THE ENNIS SISTERS
Click here for more show information.
St. Patrick’s Church
Tickets: (709) 596-5232 / 596-3939
St. John’s, NL
Cochrane Street United Church
Tickets: (709) 722-3023
Tickets can be purchased at the church office between 9am & 2pm from Monday - Friday or from 7pm-9pm on Wednesdays and Thursdays.
Tickets are also available at Fred's Records.
St. John’s, NL
St. Patrick’s Church
Tickets: (709) 754-1195
Bell Island, NL
St. Michael’s Church
Tickets: (709) 488-2525
BRAND NEW CD
Stages is an 11-track collection of beautifully crafted songs inspired by the trio’s Newfoundland-folk beginnings. Produced by Maureen Ennis and sought after Newfoundland multi-instrumentalist Billy Sutton, the group’s trademark harmonies soar above a mix of original songs, cleverly arranged covers, and traditional anthems. The result is a seamless blend of contemporary and tradition that bridges conventional genres.
EMAIL THE ENNIS SISTERS
The Ennis Sisters have weathered a lifetime of phases, and a series of musical explorations together. Their latest album, Stages, is a return to their roots – singing contemporary folk songs with a traditional Irish Newfoundland twist.
“That’s all we knew growing up,” says Maureen Ennis. “Newfoundland is a very unique province and because of this, we have a different perspective of our surroundings.
“We identify very strongly with coming from an island in the middle of the North Atlantic. There is definitely a ruggedness and a tenacity that comes with being from a place like Newfoundland.”
With multiple accolades – a Juno Award, SOCAN Award, multiple East Coast Music Awards, and Music Newfoundland and Labrador Awards, The Ennis Sisters, comprised of Maureen, Teresa and Karen Ennis, are world renowned, celebrated songbirds. With their buttery harmonies, and voices as powerful as the Atlantic, it’s in their bones to sing.
Stages is a love letter to old world Newfoundland with a modern flair. Songs like “Dreaming My Dreams With You,” “The Pines,” “Rock Yourself On The Ocean,” and “Out From St. Leonard’s,” conjure up the island’s otherworldly beauty, deep rooted history and seasoned resilience.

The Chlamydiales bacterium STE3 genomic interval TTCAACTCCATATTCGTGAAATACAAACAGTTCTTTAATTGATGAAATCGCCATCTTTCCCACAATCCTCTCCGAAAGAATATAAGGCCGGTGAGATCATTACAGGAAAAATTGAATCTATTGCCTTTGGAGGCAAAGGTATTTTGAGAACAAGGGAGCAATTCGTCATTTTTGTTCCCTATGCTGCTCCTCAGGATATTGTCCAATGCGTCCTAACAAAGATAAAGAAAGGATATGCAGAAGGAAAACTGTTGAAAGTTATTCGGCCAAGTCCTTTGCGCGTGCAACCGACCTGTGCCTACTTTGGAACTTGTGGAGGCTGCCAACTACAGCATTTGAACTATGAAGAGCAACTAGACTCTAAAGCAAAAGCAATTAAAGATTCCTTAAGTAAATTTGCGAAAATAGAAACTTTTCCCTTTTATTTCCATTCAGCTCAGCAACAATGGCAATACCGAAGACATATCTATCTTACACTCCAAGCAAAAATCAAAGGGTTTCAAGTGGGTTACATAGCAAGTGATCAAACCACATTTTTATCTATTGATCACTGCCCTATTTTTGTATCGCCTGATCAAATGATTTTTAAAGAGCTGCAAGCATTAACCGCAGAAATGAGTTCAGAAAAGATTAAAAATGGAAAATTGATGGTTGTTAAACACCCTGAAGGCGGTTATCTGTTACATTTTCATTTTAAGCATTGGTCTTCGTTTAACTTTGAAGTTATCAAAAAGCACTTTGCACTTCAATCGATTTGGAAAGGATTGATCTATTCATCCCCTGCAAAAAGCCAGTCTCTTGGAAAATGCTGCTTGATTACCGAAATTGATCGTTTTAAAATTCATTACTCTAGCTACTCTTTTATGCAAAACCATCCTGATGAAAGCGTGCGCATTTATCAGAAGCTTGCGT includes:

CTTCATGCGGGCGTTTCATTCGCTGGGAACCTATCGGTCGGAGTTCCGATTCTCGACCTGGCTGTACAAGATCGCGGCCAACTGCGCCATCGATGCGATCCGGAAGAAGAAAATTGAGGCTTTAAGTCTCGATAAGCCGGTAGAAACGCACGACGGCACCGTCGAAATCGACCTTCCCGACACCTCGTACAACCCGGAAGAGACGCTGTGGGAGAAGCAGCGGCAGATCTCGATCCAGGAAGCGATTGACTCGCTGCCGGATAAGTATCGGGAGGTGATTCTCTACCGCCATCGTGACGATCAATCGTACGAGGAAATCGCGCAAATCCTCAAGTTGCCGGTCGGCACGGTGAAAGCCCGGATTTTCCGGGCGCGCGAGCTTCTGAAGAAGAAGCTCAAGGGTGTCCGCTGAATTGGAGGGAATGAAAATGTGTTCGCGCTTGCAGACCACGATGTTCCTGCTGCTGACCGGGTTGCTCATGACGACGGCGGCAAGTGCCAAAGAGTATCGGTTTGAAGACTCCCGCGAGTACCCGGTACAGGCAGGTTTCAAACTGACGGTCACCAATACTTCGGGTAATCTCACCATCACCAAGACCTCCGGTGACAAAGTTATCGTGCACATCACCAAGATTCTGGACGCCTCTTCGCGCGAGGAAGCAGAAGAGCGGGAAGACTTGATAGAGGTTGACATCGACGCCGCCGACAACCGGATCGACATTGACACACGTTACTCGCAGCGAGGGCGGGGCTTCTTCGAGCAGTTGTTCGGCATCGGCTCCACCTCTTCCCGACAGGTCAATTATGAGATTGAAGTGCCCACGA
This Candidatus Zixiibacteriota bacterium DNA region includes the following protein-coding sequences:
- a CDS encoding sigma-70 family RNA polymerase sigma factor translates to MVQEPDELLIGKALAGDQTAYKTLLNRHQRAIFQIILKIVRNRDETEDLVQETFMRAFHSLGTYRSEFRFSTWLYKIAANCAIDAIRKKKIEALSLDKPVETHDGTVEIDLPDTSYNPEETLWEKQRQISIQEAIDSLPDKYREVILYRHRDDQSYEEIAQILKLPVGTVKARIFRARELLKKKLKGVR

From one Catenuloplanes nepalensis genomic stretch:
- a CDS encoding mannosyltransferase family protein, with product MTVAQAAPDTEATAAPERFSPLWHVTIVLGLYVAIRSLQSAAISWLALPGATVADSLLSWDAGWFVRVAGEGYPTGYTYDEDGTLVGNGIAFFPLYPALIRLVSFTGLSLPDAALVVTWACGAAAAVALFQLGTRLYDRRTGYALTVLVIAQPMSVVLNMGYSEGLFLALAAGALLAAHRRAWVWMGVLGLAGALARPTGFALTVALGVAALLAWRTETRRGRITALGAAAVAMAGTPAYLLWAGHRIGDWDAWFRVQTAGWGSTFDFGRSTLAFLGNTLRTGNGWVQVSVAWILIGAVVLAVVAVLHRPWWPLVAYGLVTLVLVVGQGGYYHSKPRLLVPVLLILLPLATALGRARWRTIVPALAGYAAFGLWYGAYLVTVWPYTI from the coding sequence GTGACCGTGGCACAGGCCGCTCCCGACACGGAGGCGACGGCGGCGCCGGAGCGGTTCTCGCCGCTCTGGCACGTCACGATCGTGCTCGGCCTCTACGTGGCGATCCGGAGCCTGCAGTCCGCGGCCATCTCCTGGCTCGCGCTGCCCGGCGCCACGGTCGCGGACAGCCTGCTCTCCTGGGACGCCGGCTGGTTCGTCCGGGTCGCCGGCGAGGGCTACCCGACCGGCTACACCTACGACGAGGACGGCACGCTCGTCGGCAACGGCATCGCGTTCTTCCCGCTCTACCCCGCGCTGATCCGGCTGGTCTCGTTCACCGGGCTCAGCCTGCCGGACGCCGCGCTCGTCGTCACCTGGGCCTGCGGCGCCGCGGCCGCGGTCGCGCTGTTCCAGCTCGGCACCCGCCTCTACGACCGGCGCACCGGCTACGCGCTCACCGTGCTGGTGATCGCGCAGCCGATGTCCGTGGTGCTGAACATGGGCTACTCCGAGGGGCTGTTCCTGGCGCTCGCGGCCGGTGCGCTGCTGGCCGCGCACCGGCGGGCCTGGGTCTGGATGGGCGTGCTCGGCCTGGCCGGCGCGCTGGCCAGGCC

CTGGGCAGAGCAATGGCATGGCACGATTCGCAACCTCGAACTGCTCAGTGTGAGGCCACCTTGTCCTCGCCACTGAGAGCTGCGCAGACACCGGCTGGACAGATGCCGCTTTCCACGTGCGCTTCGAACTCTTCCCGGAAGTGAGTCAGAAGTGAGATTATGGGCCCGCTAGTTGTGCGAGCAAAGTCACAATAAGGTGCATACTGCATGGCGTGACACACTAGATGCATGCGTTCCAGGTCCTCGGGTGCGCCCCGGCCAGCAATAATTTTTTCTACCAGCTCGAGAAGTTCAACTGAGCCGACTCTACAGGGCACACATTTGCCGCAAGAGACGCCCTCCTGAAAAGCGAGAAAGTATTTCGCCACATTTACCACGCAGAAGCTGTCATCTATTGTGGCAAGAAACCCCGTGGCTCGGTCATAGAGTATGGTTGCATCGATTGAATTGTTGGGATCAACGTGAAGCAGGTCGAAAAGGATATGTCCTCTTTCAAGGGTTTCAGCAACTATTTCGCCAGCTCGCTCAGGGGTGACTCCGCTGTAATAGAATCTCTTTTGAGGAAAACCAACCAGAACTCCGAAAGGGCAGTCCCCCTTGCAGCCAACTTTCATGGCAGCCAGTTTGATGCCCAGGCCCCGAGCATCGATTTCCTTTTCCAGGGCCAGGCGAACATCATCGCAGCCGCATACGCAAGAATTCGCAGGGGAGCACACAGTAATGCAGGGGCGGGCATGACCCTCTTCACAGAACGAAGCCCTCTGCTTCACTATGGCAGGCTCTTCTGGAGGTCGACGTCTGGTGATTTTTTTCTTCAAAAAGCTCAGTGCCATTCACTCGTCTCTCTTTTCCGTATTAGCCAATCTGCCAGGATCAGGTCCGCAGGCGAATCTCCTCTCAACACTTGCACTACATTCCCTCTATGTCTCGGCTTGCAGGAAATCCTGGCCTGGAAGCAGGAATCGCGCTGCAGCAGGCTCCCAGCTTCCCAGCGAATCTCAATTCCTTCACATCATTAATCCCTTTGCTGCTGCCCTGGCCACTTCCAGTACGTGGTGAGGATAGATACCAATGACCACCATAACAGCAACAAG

“The name represents the workstations that our forefathers toiled over when the fishery was alive and well in Newfoundland,” says Teresa. “It also represents the way we've made our living, having built our career performing music on so many stages around the world, and we've gone through so many stages to get to this point in our nearly 20 year musical journey, personally and professionally."
Recorded over a month at The Sound Solution in St. John’s, Stages is an 11-track collection of contemporary folk songs charting life cycles, love, and loss, produced by Maureen Ennis and Billy Sutton. Stages features the island’s finest musicians, including: fiddle player Emilia Bartellas, Craig Young on dobro, Paul Kinsman and Louis McDonald on piano, percussionist Greg Hawco, piano accordionist Catherine Allan, Glenn Simmons and Jason Whelan on electric guitar, Joel E. Hunt on mandolin, as well as a string ensemble, comprised of Heather Kao, Kate Read, and Theo Webber.
After wading in and out of pop and country waters, with albums such as The Fortunate Ones (2012), Lessons Learned (2009), Be Here For Awhile (2007), Can’t Be The Same (2003), Ennis Sisters (2001), Three (2000), Christmas On Ennis Road (1998), and Red Is The Rose (1997), The Ennis Sisters took a break, and returned with Stages: a homecoming.
“I think we lost ourselves a bit along the way and it was really necessary for us to take a hiatus in order to regain our focus,” says Maureen. “We've come to realize that we feel most satisfied singing songs inspired by our roots, especially when we sing them together. Stages is a direct reflection of that.”
The Ennis Sisters were born and raised on Irish Newfoundland tunes. Their father is a traditional button accordion player, and mother grew up on the southern shore of the Avalon, surrounded by music. Throughout the Ennis Sisters’ childhood, if their parents weren’t making music, it was coming through the radio – particularly the Irish Newfoundland radio shows, which aired on Saturday and Sunday mornings.
“There was just no escaping the Irish Newfoundland, Traditional music growing up,” says Karen. “When we first began singing for an audience, these were the songs we sang. It's what came easiest and most natural, and still does.”